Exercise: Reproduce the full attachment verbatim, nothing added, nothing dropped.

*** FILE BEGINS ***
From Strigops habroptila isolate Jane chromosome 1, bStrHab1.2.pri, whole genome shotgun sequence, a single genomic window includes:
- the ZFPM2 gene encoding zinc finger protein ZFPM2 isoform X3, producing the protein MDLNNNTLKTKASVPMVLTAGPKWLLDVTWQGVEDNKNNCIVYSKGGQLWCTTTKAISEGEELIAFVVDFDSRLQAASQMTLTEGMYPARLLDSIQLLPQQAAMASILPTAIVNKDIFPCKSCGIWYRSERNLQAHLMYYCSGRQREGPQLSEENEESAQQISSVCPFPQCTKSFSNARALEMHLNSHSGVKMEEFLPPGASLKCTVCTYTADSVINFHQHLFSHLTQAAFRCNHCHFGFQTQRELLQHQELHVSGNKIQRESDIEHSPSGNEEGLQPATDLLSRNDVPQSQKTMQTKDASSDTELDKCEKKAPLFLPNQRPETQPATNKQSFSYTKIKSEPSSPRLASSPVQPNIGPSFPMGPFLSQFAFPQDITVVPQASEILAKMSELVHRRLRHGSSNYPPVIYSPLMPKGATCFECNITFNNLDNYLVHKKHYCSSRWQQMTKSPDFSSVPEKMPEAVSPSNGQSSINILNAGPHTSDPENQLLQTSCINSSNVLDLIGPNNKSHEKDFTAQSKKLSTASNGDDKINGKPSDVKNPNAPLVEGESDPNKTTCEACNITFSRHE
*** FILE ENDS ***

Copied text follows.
From Strigops habroptila isolate Jane chromosome 1, bStrHab1.2.pri, whole genome shotgun sequence, a single genomic window includes:
- the ZFPM2 gene encoding zinc finger protein ZFPM2 isoform X3, producing the protein MDLNNNTLKTKASVPMVLTAGPKWLLDVTWQGVEDNKNNCIVYSKGGQLWCTTTKAISEGEELIAFVVDFDSRLQAASQMTLTEGMYPARLLDSIQLLPQQAAMASILPTAIVNKDIFPCKSCGIWYRSERNLQAHLMYYCSGRQREGPQLSEENEESAQQISSVCPFPQCTKSFSNARALEMHLNSHSGVKMEEFLPPGASLKCTVCTYTADSVINFHQHLFSHLTQAAFRCNHCHFGFQTQRELLQHQELHVSGNKIQRESDIEHSPSGNEEGLQPATDLLSRNDVPQSQKTMQTKDASSDTELDKCEKKAPLFLPNQRPETQPATNKQSFSYTKIKSEPSSPRLASSPVQPNIGPSFPMGPFLSQFAFPQDITVVPQASEILAKMSELVHRRLRHGSSNYPPVIYSPLMPKGATCFECNITFNNLDNYLVHKKHYCSSRWQQMTKSPDFSSVPEKMPEAVSPSNGQSSINILNAGPHTSDPENQLLQTSCINSSNVLDLIGPNNKSHEKDFTAQSKKLSTASNGDDKINGKPSDVKNPNAPLVEGESDPNKTTCEACNITFSRHE